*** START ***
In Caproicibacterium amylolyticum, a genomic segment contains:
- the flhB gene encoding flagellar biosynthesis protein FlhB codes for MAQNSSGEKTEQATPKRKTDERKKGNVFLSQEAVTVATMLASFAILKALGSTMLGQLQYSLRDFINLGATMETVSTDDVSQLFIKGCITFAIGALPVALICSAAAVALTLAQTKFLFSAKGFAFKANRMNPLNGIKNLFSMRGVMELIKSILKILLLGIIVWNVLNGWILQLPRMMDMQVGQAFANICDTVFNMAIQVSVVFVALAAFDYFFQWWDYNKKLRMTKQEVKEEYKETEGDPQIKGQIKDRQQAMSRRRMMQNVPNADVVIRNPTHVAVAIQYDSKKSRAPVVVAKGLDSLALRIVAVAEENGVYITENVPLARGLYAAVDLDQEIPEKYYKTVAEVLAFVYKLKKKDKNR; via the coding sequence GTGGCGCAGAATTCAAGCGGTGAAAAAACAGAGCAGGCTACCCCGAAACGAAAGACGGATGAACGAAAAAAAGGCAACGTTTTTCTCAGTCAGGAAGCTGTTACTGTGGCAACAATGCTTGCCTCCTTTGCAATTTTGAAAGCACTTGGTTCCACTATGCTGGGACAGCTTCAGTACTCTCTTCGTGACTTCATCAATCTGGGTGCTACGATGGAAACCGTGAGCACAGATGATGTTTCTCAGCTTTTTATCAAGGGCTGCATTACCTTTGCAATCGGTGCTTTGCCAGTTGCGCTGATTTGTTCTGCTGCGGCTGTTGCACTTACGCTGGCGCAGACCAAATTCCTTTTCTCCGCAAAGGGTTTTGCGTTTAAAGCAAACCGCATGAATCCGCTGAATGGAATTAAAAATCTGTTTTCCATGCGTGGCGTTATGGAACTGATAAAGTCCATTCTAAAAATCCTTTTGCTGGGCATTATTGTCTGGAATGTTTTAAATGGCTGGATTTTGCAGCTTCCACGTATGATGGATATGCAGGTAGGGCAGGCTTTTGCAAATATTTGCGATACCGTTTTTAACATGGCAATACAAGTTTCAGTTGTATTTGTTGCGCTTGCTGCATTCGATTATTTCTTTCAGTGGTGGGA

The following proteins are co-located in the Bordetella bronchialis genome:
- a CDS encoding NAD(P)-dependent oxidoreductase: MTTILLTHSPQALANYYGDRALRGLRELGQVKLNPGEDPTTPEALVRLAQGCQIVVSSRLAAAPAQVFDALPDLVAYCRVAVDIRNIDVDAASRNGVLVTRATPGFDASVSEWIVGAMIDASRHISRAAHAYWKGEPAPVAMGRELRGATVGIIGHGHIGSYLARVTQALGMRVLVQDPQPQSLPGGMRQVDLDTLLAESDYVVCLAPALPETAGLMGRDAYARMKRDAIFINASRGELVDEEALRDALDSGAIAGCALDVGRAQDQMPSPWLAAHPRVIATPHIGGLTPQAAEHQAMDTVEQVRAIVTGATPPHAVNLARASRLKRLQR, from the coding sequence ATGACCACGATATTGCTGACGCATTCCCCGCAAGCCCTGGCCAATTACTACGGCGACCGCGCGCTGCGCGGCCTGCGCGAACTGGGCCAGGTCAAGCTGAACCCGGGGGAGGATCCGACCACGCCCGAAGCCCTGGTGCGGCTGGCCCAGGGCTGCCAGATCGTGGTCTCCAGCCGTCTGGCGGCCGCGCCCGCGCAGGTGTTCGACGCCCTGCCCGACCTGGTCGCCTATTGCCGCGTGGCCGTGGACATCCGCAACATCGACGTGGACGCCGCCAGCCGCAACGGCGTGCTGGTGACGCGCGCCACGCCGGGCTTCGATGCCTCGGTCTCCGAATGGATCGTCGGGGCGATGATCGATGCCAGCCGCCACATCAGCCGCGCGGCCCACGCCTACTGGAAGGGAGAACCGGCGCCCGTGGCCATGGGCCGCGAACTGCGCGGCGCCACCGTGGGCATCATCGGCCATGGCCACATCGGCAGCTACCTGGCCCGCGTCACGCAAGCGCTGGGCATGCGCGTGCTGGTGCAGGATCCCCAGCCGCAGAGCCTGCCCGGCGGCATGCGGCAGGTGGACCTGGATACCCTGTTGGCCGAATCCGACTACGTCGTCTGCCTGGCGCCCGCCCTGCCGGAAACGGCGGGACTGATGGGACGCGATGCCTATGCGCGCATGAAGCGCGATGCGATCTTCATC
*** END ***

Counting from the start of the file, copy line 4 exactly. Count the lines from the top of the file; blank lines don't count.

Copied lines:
- a CDS encoding NAD(P)-dependent oxidoreductase: MTTILLTHSPQALANYYGDRALRGLRELGQVKLNPGEDPTTPEALVRLAQGCQIVVSSRLAAAPAQVFDALPDLVAYCRVAVDIRNIDVDAASRNGVLVTRATPGFDASVSEWIVGAMIDASRHISRAAHAYWKGEPAPVAMGRELRGATVGIIGHGHIGSYLARVTQALGMRVLVQDPQPQSLPGGMRQVDLDTLLAESDYVVCLAPALPETAGLMGRDAYARMKRDAIFINASRGELVDEEALRDALDSGAIAGCALDVGRAQDQMPSPWLAAHPRVIATPHIGGLTPQAAEHQAMDTVEQVRAIVTGATPPHAVNLARASRLKRLQR, from the coding sequence ATGACCACGATATTGCTGACGCATTCCCCGCAAGCCCTGGCCAATTACTACGGCGACCGCGCGCTGCGCGGCCTGCGCGAACTGGGCCAGGTCAAGCTGAACCCGGGGGAGGATCCGACCACGCCCGAAGCCCTGGTGCGGCTGGCCCAGGGCTGCCAGATCGTGGTCTCCAGCCGTCTGGCGGCCGCGCCCGCGCAGGTGTTCGACGCCCTGCCCGACCTGGTCGCCTATTGCCGCGTGGCCGTGGACATCCGCAACATCGACGTGGACGCCGCCAGCCGCAACGGCGTGCTGGTGACGCGCGCCACGCCGGGCTTCGATGCCTCGGTCTCCGAATGGATCGTCGGGGCGATGATCGATGCCAGCCGCCACATCAGCCGCGCGGCCCACGCCTACTGGAAGGGAGAACCGGCGCCCGTGGCCATGGGCCGCGAACTGCGCGGCGCCACCGTGGGCATCATCGGCCATGGCCACATCGGCAGCTACCTGGCCCGCGTCACGCAAGCGCTGGGCATGCGCGTGCTGGTGCAGGATCCCCAGCCGCAGAGCCTGCCCGGCGGCATGCGGCAGGTGGACCTGGATACCCTGTTGGCCGAATCCGACTACGTCGTCTGCCTGGCGCCCGCCCTGCCGGAAACGGCGGGACTGATGGGACGCGATGCCTATGCGCGCATGAAGCGCGATGCGATCTTCATC